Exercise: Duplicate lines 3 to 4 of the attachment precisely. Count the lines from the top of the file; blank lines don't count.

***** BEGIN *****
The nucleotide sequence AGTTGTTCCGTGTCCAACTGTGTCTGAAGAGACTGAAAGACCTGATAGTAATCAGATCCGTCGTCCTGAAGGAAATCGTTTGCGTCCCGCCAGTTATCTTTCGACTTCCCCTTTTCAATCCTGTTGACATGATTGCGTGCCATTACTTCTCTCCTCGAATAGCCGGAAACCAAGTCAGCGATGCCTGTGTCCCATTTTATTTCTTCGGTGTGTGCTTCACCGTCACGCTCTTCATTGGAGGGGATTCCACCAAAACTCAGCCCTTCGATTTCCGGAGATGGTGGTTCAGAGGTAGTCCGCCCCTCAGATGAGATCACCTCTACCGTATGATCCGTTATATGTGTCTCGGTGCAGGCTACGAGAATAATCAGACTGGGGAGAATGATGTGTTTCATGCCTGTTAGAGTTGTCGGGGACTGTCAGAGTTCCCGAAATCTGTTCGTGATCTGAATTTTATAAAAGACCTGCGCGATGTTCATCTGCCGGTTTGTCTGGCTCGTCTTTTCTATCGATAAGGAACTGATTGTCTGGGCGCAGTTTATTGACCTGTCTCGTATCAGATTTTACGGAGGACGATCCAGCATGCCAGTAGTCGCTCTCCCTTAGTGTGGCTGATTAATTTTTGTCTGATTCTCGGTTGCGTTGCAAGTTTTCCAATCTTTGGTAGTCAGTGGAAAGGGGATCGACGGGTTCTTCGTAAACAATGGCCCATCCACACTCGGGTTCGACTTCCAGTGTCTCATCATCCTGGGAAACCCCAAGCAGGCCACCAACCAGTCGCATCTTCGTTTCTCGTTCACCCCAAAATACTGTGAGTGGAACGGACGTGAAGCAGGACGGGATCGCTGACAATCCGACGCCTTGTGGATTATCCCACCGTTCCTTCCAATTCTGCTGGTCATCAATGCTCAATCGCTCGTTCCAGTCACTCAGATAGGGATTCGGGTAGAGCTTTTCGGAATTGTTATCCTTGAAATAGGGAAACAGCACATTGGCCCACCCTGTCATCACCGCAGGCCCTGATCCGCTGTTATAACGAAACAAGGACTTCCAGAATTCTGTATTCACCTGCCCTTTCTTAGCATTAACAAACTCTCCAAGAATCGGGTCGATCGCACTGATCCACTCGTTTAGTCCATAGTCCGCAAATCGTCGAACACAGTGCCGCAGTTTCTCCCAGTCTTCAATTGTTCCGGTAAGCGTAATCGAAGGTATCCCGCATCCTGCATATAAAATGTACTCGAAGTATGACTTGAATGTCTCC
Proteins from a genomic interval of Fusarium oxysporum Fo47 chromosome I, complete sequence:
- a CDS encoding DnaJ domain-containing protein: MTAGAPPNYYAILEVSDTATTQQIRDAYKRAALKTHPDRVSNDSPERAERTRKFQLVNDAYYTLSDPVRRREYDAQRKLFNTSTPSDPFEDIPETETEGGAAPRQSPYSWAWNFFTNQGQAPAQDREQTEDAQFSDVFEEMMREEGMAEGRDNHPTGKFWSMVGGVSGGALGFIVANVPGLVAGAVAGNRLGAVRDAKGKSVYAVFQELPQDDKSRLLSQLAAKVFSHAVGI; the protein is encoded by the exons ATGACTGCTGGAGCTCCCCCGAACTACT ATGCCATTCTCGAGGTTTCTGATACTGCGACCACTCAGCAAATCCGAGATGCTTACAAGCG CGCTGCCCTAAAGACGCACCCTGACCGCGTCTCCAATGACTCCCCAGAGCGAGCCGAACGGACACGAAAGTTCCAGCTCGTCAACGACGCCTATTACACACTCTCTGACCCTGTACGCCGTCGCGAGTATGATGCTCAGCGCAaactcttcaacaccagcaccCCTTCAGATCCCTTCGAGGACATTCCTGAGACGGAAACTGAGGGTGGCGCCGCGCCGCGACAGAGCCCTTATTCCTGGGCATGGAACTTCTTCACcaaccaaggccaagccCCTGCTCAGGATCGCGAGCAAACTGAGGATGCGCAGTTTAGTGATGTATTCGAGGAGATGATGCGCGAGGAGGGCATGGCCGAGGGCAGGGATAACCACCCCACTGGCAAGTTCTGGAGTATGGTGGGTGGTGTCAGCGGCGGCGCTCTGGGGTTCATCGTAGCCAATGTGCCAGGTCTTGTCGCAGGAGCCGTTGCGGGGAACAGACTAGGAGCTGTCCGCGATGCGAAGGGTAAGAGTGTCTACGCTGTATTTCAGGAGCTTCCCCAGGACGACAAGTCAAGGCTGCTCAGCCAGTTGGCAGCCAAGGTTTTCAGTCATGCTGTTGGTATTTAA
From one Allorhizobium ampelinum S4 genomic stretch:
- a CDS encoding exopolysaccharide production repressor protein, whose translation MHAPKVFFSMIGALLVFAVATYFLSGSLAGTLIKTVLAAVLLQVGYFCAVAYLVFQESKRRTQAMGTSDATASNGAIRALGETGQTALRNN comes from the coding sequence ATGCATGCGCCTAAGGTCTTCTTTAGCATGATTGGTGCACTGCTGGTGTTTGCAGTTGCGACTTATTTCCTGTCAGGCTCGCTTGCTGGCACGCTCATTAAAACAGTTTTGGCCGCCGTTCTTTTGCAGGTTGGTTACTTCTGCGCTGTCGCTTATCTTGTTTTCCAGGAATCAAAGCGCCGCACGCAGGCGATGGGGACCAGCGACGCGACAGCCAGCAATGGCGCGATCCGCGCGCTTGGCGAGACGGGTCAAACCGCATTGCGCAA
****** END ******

- a CDS encoding DnaJ domain-containing protein: MTAGAPPNYYAILEVSDTATTQQIRDAYKRAALKTHPDRVSNDSPERAERTRKFQLVNDAYYTLSDPVRRREYDAQRKLFNTSTPSDPFEDIPETETEGGAAPRQSPYSWAWNFFTNQGQAPAQDREQTEDAQFSDVFEEMMREEGMAEGRDNHPTGKFWSMVGGVSGGALGFIVANVPGLVAGAVAGNRLGAVRDAKGKSVYAVFQELPQDDKSRLLSQLAAKVFSHAVGI; the protein is encoded by the exons ATGACTGCTGGAGCTCCCCCGAACTACT ATGCCATTCTCGAGGTTTCTGATACTGCGACCACTCAGCAAATCCGAGATGCTTACAAGCG CGCTGCCCTAAAGACGCACCCTGACCGCGTCTCCAATGACTCCCCAGAGCGAGCCGAACGGACACGAAAGTTCCAGCTCGTCAACGACGCCTATTACACACTCTCTGACCCTGTACGCCGTCGCGAGTATGATGCTCAGCGCAaactcttcaacaccagcaccCCTTCAGATCCCTTCGAGGACATTCCTGAGACGGAAACTGAGGGTGGCGCCGCGCCGCGACAGAGCCCTTATTCCTGGGCATGGAACTTCTTCACcaaccaaggccaagccCCTGCTCAGGATCGCGAGCAAACTGAGGATGCGCAGTTTAGTGATGTATTCGAGGAGATGATGCGCGAGGAGGGCATGGCCGAGGGCAGGGATAACCACCCCACTGGCAAGTTCTGGAGTATGGTGGGTGGTGTCAGCGGCGGCGCTCTGGGGTTCATCGTAGCCAATGTGCCAGGTCTTGTCGCAGGAGCCGTTGCGGGGAACAGACTAGGAGCTGTCCGCGATGCGAAGGGTAAGAGTGTCTACGCTGTATTTCAGGAGCTTCCCCAGGACGACAAGTCAAGGCTGCTCAGCCAGTTGGCAGCCAAGGTTTTCAGTCATGCTGTTGGTATTTAA
From one Allorhizobium ampelinum S4 genomic stretch: